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Saturday April 20, 2024

Pakistan, Palestine and the World Court

By Saroop Ijaz
July 14, 2023

Pakistan has an important opportunity to support Palestinian rights at the World Court and in doing so to advance key principles of international law that protect human rights globally.

In December 2022, the United Nations General Assembly requested an advisory opinion from the International Court of Justice (ICJ) on the legal consequences of Israel’s prolonged occupation of the West Bank and Gaza. Though this is the second time the General Assembly has asked the ICJ for an advisory opinion related to the Occupied Palestinian Territory, the December request is wider in scope. In 2004, the ICJ in an advisory opinion found that the route of Israel’s separation barrier violated international law and that it should be dismantled. Pakistan should help shape the court’s opinion through an official submission on the questions the ICJ has been asked to address.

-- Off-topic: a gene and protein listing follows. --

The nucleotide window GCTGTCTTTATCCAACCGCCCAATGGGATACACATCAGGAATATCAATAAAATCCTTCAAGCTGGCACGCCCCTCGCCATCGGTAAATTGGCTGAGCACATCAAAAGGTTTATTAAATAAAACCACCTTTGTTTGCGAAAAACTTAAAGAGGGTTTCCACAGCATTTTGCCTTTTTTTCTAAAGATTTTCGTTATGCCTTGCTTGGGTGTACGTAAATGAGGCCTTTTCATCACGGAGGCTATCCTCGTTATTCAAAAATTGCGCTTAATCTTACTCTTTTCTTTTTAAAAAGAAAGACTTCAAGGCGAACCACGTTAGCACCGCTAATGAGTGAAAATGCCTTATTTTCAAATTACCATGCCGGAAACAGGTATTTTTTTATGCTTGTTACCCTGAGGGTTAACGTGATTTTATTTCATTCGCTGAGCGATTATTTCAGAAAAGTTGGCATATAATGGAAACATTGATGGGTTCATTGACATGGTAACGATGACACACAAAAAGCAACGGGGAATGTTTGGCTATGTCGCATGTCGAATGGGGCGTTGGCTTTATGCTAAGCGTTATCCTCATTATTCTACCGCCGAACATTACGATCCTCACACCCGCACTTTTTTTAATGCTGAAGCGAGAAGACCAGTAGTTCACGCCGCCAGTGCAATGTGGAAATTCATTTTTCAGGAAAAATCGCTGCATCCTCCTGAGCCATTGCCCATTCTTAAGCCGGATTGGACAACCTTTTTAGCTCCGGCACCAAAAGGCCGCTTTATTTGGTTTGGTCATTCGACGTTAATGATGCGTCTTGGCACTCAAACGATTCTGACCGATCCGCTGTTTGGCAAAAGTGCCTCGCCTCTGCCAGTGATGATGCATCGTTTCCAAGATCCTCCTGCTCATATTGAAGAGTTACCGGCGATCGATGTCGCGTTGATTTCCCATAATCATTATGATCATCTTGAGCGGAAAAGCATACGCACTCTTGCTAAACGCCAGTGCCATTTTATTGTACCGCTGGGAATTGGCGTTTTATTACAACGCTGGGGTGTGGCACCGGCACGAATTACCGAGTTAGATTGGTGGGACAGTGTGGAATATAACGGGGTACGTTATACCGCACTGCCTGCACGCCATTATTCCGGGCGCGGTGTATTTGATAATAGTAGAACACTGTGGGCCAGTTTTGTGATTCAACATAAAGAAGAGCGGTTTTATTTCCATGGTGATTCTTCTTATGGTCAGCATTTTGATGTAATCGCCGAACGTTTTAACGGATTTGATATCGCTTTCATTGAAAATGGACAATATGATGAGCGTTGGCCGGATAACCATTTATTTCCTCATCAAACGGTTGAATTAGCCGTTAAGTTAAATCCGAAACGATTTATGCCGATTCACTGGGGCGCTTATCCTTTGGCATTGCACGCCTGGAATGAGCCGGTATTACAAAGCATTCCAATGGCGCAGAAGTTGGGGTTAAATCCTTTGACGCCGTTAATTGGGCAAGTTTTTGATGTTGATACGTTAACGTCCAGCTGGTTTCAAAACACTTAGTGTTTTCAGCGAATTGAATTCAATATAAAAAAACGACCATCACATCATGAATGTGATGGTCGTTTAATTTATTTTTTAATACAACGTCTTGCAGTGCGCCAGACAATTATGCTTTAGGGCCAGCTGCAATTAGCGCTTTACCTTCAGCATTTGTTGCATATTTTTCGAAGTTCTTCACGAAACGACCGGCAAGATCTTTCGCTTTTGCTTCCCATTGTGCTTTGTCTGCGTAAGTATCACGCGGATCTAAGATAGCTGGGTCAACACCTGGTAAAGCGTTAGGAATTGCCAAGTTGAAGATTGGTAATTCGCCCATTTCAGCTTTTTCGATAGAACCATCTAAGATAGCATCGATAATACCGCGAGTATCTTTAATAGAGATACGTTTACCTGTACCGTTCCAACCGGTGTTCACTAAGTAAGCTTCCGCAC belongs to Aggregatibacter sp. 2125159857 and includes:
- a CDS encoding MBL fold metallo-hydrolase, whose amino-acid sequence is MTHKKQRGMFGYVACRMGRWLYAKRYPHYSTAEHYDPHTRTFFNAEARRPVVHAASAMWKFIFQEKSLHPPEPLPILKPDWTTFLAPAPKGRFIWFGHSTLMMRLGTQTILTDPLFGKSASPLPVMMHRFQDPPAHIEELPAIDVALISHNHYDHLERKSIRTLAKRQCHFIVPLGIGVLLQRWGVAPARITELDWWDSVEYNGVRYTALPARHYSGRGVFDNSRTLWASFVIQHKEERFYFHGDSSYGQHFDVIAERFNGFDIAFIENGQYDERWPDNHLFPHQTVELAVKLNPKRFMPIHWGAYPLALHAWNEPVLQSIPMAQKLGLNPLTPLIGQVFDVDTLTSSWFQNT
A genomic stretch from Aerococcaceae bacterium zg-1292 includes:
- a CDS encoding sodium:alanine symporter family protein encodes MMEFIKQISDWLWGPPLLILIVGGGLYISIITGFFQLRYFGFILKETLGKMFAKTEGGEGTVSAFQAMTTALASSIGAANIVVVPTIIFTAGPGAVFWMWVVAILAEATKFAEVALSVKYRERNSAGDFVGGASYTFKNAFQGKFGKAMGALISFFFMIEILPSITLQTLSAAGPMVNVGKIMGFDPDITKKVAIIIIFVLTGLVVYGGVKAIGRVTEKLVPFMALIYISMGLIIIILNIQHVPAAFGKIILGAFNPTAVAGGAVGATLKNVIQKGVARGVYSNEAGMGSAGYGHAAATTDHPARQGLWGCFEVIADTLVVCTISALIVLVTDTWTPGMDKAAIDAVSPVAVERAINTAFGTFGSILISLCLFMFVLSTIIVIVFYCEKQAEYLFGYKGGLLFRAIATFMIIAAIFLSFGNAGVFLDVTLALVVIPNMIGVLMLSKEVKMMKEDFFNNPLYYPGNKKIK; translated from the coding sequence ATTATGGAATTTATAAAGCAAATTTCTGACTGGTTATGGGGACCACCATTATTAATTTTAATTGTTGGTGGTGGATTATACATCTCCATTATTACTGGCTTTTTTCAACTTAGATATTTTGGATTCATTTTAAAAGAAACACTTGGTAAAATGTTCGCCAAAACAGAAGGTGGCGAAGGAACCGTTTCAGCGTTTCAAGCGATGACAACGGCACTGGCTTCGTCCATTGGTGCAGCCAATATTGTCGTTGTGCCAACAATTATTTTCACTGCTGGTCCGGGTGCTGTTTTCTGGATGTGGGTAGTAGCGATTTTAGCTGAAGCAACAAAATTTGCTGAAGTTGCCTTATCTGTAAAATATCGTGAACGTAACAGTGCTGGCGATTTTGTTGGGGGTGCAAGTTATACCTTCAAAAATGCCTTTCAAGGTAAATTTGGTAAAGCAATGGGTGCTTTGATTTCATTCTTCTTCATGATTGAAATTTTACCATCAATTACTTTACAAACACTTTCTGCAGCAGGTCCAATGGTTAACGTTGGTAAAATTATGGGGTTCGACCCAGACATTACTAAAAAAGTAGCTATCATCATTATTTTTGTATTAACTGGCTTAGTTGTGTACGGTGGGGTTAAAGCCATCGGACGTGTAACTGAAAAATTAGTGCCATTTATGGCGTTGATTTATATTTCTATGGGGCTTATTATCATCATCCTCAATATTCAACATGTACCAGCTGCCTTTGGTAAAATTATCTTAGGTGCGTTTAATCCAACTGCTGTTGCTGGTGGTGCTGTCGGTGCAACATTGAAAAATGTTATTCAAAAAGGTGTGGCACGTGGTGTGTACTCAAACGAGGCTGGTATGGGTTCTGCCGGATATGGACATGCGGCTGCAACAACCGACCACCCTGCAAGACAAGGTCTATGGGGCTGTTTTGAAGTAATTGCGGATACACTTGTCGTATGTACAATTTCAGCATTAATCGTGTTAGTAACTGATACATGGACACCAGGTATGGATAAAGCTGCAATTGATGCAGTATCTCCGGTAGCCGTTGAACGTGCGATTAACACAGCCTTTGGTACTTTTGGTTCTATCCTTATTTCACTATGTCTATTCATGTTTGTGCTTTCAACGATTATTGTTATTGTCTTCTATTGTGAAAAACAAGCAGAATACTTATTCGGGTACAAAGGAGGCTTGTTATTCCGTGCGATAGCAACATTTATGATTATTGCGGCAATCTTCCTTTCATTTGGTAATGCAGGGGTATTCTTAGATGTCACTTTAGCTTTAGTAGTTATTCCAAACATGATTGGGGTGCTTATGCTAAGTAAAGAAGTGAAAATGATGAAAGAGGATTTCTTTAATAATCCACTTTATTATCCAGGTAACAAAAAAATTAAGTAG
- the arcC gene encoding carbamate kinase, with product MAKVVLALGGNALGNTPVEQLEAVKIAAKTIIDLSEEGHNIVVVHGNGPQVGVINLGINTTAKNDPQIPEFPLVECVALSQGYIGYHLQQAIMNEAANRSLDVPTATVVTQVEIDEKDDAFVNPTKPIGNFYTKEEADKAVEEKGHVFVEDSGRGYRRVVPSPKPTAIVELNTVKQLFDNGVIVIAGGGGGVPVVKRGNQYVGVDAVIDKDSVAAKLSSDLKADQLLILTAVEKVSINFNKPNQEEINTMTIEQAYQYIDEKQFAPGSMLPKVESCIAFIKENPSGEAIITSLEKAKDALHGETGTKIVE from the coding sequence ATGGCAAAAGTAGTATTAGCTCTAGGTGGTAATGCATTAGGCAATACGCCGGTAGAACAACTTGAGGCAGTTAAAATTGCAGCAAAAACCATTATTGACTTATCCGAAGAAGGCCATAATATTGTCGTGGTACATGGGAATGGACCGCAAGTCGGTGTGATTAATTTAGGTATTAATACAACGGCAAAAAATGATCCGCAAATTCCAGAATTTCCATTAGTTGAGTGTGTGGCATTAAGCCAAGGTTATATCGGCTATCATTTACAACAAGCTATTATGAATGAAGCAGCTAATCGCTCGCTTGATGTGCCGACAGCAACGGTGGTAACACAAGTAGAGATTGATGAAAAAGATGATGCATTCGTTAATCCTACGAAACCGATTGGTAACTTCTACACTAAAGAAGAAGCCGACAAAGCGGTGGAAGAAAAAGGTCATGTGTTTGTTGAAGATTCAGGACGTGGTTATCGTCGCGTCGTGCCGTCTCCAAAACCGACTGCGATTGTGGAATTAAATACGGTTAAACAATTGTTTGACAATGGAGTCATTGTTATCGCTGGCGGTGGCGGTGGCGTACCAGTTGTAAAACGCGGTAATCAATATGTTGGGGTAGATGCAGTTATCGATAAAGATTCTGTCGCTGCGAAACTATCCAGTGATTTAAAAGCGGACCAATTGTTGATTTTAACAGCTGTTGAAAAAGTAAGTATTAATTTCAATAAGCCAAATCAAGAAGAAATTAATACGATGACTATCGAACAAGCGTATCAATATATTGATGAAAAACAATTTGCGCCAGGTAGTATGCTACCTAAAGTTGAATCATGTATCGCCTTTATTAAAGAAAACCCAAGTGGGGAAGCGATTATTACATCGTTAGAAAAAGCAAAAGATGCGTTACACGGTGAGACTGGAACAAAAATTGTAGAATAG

Pakistan has long expressed concerns about the Israeli government’s systematic repression of Palestinians and recognized the reality of Israel’s abusive, long occupation. In March, Foreign Minister Bilawal Bhutto recognized Israel’s apartheid at a UN news conference.

Originally coined in relation to South Africa, apartheid today is a universal legal term. The prohibition against particularly severe institutional discrimination and oppression or apartheid constitutes a core principle of international law.

International criminal law, including the 1973 International Convention on the Suppression and Punishment of the Crime of Apartheid and the 1998 Rome Statute, the founding document for the International Criminal Court, define apartheid as a crime against humanity consisting of three primary elements: (1) an intent by one racial group to dominate another; (2) systematic oppression by the dominant group over the marginalized group; and (3) particularly grave abuses known as inhumane acts.